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May 17, 2024

Ballot question campaigns heat up as opponents file complaints

A look at the Massachusetts State House on a sunny day, it's golden dome gleaming in the sunlight. Courtesy | Flickr/Massachusetts Office of Travel and Tourism The Massachusetts State House

A pair of potential statewide ballot questions face new complications after opponents complained about one's financial disclosure and the other's official title and summary.

The Massachusetts Fiscal Alliance, a right-leaning watchdog group, filed a complaint with campaign finance regulators over a new advertisement funded by the campaign seeking unionization rights for Uber and Lyft drivers.

MassFiscal alleged that the United for Justice committee backing the ballot question appended a financial disclaimer to the ad with font too small to be easily legible.

State law requires certain political communications to disclose the top five contributors to whichever entity purchased the ad, and regulations call for those disclaimers to be "of a size and contrasting color that will be legible to the average viewer."

"Here, United for Justice provides the Top Contributor Disclaimer in a miniscule font, which is far smaller than is typically used for mandatory OCPF disclaimers in television and video advertisements," MassFiscal spokesperson Paul Craney wrote in the complaint. "Even when paused, the font is so small that it is very difficult to read on many screens and devices, and it is nearly impossible to read while the advertisement is playing."

The 30-second ad, which launched Monday on channels such as ESPN and CNN with a six-figure purchase, adds a disclaimer at the bottom of the screen for the final three seconds.

It lists three contributors: Service Employees International Union, Local 32BJ, and Service Employees International Union again. OCPF records show all of the $1.03 million the committee has raised so far came from SEIU's headquarters in Washington, D.C. or the Local 32BJ branch with no other donors so far.

Craney in his complaint compared a copy of the unionization ad on YouTube -- which also includes its disclaimer in the video description -- to one from a different campaign funded by Uber, Lyft, DoorDash and Instacart, which appears to use larger font that stretches higher up the screen for its disclosure.

Frank Soults, a spokesperson for the union-backed United for Justice campaign, said Thursday that the group accurately disclosed its major funders both in its digital ad an on its website. He added that the Fiscal Alliance "attacks us because it supports Uber and Lyft's campaign to deny rights and decent pay and working conditions for those drivers."

"We will review and address their specific complaint about type size, but what's truly small is the companies' commitment to the drivers who have created the wealth they are now deploying to stop those drivers from standing up for themselves and their families," Soults said in a statement.

The OCPF complaint is not the first time the Fiscal Alliance has challenged the union-backed ballot question. The related Fiscal Alliance Foundation asked the state's highest court to toss the measure from contention, alleging that it improperly combines too many topics.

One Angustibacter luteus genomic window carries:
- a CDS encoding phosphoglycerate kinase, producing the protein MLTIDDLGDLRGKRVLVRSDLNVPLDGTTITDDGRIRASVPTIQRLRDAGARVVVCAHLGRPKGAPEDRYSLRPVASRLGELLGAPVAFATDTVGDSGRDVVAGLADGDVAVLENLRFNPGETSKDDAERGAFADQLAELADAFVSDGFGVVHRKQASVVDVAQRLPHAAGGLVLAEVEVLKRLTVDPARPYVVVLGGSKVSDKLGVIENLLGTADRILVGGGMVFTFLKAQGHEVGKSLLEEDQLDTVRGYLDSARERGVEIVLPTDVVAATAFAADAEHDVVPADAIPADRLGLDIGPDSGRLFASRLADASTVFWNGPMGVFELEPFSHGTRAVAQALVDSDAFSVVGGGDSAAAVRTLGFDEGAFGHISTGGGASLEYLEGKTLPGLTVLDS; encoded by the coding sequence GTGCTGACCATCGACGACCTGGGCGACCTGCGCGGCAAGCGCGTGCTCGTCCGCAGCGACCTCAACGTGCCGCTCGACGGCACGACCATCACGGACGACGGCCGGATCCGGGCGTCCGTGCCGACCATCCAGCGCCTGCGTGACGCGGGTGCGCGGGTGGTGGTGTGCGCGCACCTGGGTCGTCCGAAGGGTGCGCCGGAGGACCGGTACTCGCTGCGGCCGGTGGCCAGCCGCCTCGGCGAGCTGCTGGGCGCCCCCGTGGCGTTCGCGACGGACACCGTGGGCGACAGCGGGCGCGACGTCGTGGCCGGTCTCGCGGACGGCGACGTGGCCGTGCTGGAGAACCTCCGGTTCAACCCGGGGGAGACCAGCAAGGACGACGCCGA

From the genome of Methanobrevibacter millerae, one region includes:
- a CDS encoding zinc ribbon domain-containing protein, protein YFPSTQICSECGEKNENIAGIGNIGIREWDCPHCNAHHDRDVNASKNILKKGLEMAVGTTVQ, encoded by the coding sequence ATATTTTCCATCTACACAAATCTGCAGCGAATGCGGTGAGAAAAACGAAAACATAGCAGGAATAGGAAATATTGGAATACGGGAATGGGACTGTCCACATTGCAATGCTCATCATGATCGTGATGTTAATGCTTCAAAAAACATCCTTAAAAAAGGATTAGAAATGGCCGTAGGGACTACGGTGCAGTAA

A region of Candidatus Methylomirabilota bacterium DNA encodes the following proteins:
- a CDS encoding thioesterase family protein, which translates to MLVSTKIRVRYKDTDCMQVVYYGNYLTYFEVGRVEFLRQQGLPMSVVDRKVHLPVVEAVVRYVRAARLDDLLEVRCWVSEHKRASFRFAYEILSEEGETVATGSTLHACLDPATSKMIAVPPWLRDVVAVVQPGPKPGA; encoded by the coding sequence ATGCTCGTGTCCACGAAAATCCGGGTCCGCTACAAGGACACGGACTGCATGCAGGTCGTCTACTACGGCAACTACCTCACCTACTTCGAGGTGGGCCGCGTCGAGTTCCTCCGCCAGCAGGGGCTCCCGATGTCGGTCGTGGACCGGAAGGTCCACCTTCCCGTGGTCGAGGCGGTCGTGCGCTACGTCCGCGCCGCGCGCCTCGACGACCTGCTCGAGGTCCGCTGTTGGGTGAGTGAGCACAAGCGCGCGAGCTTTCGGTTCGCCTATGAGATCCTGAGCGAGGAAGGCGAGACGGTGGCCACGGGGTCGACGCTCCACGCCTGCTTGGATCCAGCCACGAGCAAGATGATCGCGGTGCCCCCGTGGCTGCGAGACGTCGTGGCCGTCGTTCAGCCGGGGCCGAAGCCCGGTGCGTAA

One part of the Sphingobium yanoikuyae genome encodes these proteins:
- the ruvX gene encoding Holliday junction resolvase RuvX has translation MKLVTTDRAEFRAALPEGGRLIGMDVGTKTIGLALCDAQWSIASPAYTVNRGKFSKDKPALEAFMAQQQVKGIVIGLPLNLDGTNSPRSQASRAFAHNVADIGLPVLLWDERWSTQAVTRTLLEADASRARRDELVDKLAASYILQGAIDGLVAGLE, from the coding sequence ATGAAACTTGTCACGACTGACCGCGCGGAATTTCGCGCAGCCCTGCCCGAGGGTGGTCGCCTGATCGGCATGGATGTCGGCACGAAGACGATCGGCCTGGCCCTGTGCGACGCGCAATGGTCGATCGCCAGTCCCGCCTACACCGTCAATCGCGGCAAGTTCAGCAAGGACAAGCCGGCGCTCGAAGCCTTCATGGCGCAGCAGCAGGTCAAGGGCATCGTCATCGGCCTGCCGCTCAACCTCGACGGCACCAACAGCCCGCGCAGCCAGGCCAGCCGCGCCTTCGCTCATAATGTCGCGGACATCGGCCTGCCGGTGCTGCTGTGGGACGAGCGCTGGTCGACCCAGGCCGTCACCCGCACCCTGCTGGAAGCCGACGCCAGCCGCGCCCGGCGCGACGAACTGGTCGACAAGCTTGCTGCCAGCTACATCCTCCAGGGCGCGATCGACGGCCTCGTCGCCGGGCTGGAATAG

On another campaign front, opponents of a measure that would eliminate the use of MCAS as a graduation requirement called Thursday for the Supreme Judicial Court to change the title and description of the measure.

The question's title is "Elimination of MCAS as High School Graduation Requirement," according to a copy of the state register plaintiffs included in their complaint. Both of the summaries also make explicit reference to MCAS.

"A YES VOTE would eliminate the requirement that students pass the Massachusetts Comprehensive Assessment System (MCAS) in order to graduate high school but still require students to complete coursework that meets state standards," one summary reads, followed by, "A NO VOTE would make no change in the law relative to the requirement that a student pass the MCAS in order to graduate high school."

The Committee to Preserve Educational Standards for K-12 Students, a coalition of parents, educators and business groups fighting the question, alleged that the title and one-sentence statements of potential effects are misleading because they do not make clear that the question "also precludes the use of any objective, uniform state test as a graduation requirement."

"The misleading language in both the ballot question's title and statements informing voters about the impact of the proposal does a disservice to voters by presenting an incomplete description of the question," said John Schneider, who chairs the opposition committee. "Based on the current language, voters will think a Yes vote would eliminate the MCAS test as a graduation requirement when they would, in fact, be prohibiting the use of any statewide assessment. We ask the Supreme Judicial Court to revise the language so it is accurate."

Plaintiffs asked the court to order Attorney General Andrea Campbell and Secretary of State William Galvin to change the word "MCAS" to "uniform statewide assessment" in the question's title and summaries of what yes and no votes would do.

Proponents of the measure, including the Massachusetts Teachers Association, argue that MCAS exams have created unnecessary stress and are not as successful at assessing student performance as more individualized measurements.

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